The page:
Washington (CNN) -- The Senate adjourned Friday without approving extensions of cash and health insurance benefits for the unemployed, as well as a handful of other federal programs that run out Sunday, after a lone senator insisted that Congress pay for the $10 billion package.
Retiring Republican Sen. Jim Bunning of Kentucky led a spirited Senate debate with Democrats over the issue, at one time cursing while another senator spoke on the floor Thursday night.
Bunning said he doesn't oppose extending the programs but doesn't want to add to the deficit.
Democrats argued that the safety net funds are classified as "emergency" and therefore don't need to be paid for by cutting spending elsewhere or raising taxes.
With the Senate now not in a position to vote on the extensions until Tuesday at the earliest, senators and their staff members scrambled to determine the practical implication of letting the programs lapse, even if for just a few days.
In addition to funding unemployment insurance and the COBRA health insurance program for people who have lost their jobs, the bill would prevent a scheduled 21 percent cut in Medicare payments to doctors.
Those cuts will technically go into place when doctors' offices open Monday morning. But because there is a two-week delay processing Medicare payments, a short-term lapse of the program is unlikely to affect payments, according to experts in the medical community and a Senate Finance Committee aide.
Likewise, unemployment benefits could be delayed, but if Congress acts next week, as expected, the impact is likely to be minor, according to a Labor Department analyst. That's because Congress will likely approve the funds retroactively to make up for the missing days.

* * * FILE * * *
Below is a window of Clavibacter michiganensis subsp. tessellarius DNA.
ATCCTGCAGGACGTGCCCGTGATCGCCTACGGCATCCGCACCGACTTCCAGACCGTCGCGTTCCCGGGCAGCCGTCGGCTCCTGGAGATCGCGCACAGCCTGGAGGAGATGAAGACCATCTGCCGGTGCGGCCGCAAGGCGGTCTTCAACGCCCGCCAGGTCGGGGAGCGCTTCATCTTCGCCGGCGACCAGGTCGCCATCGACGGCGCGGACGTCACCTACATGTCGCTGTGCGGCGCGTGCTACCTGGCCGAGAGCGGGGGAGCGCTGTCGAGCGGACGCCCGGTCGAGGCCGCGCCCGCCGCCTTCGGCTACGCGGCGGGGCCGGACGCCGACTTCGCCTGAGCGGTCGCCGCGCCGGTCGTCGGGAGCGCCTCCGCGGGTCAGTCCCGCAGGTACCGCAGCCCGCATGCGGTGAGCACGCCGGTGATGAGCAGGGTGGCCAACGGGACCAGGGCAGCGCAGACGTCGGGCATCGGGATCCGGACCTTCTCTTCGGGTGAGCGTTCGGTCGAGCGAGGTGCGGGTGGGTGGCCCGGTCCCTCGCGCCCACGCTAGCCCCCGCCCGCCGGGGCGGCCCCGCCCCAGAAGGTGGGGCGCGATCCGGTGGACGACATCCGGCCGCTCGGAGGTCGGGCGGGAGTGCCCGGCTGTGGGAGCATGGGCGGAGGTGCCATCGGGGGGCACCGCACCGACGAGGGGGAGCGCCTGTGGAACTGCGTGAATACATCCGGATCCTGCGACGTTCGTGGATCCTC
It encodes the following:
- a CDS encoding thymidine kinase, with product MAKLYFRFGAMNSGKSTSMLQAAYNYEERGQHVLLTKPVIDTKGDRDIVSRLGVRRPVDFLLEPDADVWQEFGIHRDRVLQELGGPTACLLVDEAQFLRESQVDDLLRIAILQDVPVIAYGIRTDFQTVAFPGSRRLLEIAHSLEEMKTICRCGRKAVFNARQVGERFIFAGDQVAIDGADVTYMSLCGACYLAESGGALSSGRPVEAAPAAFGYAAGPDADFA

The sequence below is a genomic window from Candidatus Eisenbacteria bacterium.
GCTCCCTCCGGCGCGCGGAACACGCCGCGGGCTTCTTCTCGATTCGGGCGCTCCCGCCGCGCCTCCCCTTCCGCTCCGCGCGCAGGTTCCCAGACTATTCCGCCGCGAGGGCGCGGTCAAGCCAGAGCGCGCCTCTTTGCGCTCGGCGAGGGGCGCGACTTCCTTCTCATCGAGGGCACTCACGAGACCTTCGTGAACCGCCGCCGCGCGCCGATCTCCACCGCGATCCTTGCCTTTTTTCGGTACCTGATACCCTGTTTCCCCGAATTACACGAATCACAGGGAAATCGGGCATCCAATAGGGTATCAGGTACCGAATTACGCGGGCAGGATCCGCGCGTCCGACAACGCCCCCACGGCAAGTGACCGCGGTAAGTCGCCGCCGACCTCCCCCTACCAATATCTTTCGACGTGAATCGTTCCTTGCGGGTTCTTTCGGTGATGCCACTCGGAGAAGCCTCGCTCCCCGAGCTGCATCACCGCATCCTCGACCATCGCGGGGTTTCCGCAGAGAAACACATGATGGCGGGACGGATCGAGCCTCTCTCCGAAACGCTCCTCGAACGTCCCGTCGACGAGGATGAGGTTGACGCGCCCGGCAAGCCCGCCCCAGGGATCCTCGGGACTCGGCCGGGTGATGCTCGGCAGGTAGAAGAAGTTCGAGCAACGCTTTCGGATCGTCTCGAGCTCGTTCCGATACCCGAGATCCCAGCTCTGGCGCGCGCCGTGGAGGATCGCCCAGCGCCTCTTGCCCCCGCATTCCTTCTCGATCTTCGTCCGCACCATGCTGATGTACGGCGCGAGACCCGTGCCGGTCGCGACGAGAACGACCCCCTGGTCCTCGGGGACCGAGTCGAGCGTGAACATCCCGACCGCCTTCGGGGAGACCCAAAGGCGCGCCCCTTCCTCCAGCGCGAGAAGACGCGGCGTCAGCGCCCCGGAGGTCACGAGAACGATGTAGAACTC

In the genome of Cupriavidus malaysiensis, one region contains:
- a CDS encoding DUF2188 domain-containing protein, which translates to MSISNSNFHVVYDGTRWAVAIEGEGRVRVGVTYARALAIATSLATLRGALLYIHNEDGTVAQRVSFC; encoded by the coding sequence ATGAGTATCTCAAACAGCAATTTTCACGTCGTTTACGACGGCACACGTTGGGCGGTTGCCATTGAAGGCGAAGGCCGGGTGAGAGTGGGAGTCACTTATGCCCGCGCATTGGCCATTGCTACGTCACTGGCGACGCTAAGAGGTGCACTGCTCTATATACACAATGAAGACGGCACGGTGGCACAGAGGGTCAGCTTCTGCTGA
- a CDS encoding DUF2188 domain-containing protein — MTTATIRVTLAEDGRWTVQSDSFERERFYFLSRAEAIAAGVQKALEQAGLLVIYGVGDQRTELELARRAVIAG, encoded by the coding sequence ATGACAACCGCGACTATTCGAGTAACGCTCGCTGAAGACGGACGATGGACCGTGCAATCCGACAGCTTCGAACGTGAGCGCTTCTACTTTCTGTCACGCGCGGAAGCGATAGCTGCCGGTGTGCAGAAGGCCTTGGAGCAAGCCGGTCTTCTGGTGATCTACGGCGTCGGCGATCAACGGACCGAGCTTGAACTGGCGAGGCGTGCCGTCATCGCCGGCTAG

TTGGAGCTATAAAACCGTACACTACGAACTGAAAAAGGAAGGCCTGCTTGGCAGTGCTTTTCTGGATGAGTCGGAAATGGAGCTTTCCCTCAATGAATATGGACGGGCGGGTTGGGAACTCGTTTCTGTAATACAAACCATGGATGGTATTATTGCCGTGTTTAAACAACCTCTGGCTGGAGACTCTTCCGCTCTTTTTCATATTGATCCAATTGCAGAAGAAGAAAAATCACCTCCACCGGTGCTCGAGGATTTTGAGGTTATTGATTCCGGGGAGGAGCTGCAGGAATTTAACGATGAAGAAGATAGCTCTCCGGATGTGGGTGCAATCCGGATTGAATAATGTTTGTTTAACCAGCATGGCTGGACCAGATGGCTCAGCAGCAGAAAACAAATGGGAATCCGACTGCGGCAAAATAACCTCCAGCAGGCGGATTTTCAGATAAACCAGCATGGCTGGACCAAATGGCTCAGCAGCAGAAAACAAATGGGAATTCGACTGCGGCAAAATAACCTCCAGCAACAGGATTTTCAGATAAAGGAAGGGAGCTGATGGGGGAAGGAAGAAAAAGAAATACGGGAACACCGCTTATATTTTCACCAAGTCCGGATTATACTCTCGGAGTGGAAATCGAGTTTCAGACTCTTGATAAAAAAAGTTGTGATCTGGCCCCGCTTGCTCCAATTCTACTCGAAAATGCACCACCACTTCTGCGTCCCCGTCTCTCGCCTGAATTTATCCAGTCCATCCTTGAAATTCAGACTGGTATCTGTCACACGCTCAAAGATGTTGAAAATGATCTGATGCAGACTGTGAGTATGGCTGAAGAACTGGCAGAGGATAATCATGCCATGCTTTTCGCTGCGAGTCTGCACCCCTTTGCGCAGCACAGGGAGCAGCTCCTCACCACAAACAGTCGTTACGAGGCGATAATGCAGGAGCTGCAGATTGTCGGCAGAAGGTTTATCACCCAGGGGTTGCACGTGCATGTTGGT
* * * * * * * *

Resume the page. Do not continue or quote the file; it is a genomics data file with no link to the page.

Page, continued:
An aide to Finance Committee Chairman Max Baucus confirmed that the Senate will try to pass the funds retroactively.
On Friday, Sen. Barbara Boxer, D-California, sent Bunning a letter asking him to "stand down immediately."
"Unemployment insurance is a lifeline to the long-term unemployed whose families have been hit very hard by this recession," Boxer wrote.
For his part, Bunning maintained Friday that if all senators could agree the benefits are so important, then they could find a way to pay for them.
"If we can't find $10 billion somewhere for a bill that everybody in this body supports, we will never pay for anything," he said.
Maybe it is time for you to stand down Ms. Boxer. You entered the halls of congress 27 years ago and with 27 years "experience" you can not figure out a way to pay for the $10 billion bill?
One of the reasons our grandchildren have a heap of debt already piled on their backs is the number of you "career" politicians that chose not to assume and implement prudent fiscal policy. Grandpa shares Mr. Bunning's support of the need to extend however he clearly believes the expense should not be shouldered by our grandkids.